AKA: State of California, Bateson, Gregory, Office Building, Sacramento, CA; State Office Building 1977 Building Competition First Prize Design Project, Sacramento, CA

Structure Type: built works - commercial buildings - office buildings

Designers: State of California, Department of Public Works, Division of Architecture, Van der Ryn, Sim, State Architect (firm); Peter Calthorpe (architect); Sim Van der Ryn (architect)

Dates: constructed 1977-1978

4 stories

1600 9th Street
Sacramento, CA 95814-6414

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Building History

Designed to maximize human contact with the outdoors, no desk was placed more than 38 feet from natural light. The Bateson Building was designed around a central, four-story atrium, what architect Michael Bednar called "an indoor plaza and employee lounge." He continued: "Inviting entrances encourage the public to walk through this common space, which lies between a city park and an urban plaza. Visitors also are encouraged to stop and use the atrium's pedestrian amenities and snack bar. Employees whose work spaces surround the atrium use it for breaks, lunches, and meetings. Thus, employees and the public have the opportunity to meet in a conducive social setting." (See Michael J. Bednar, Interior Pedestrian Places, [New York: Whitney Library of Design, 1989], p. 131.)

Building Notes

This large office building was multi-storied, shaped around a central courtyard. Professional literature of the period touted the HVAC systems of the Bateson building as particularly inventive and noteworthy. G. Z. Brown and Mark DeKay, authors of the important textbook, Sun, Wind and Light, observed about the Bateson Office Building: "Mechanical night ventilation of thermal mass is an important cooling strategy in the Bateson Building in Sacramento, California, designed by the Office of the State Architect. Night cooled mass satisfies about 65% of the building's cooling load. The building uses extensive shading and daylighting and an interior atrium to reduce the magnitude of the cooling load. The night ventilation system works by pulling cool outside air down the ventilation shaft at night and distributing it to each space using the HVAC system. The air then picks up stored heat from the concrete structure and is exhausted outside. The major mass area is in the ceiling, where the precast concrete double T's are left exposed. The thermal mass of the building is supplemented with a rock bed storage system." (See G. Z. Brown and Mark DeKay, Sun, Wind and Light, [New York: John Wiley and Sons, Incorporated, 2001], 284.)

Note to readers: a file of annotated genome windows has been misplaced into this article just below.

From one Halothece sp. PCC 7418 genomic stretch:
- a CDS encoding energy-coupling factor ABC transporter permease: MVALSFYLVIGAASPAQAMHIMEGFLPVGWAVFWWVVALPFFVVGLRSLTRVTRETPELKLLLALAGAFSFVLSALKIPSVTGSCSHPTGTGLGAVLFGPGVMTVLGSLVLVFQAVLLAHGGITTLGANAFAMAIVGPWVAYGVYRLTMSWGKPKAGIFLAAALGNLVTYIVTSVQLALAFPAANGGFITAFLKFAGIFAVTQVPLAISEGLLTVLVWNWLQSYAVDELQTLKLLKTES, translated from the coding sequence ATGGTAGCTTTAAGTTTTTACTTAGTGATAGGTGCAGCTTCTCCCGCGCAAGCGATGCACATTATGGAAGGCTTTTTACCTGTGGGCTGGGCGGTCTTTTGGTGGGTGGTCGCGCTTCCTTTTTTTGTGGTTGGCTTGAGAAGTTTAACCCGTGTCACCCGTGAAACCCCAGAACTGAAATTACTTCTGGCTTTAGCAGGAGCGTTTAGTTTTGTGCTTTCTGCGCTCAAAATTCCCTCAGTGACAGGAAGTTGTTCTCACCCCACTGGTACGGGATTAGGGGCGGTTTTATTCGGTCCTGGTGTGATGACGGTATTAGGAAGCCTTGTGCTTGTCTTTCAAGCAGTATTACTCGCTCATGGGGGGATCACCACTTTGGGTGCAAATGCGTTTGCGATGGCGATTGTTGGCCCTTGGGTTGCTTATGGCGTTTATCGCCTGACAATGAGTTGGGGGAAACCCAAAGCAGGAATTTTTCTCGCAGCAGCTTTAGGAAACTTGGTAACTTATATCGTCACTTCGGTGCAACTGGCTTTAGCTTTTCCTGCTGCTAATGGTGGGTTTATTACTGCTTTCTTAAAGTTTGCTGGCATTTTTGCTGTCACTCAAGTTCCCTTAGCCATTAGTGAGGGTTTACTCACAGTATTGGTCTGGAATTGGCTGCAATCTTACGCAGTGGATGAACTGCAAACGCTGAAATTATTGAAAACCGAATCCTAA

PCAD id: 5939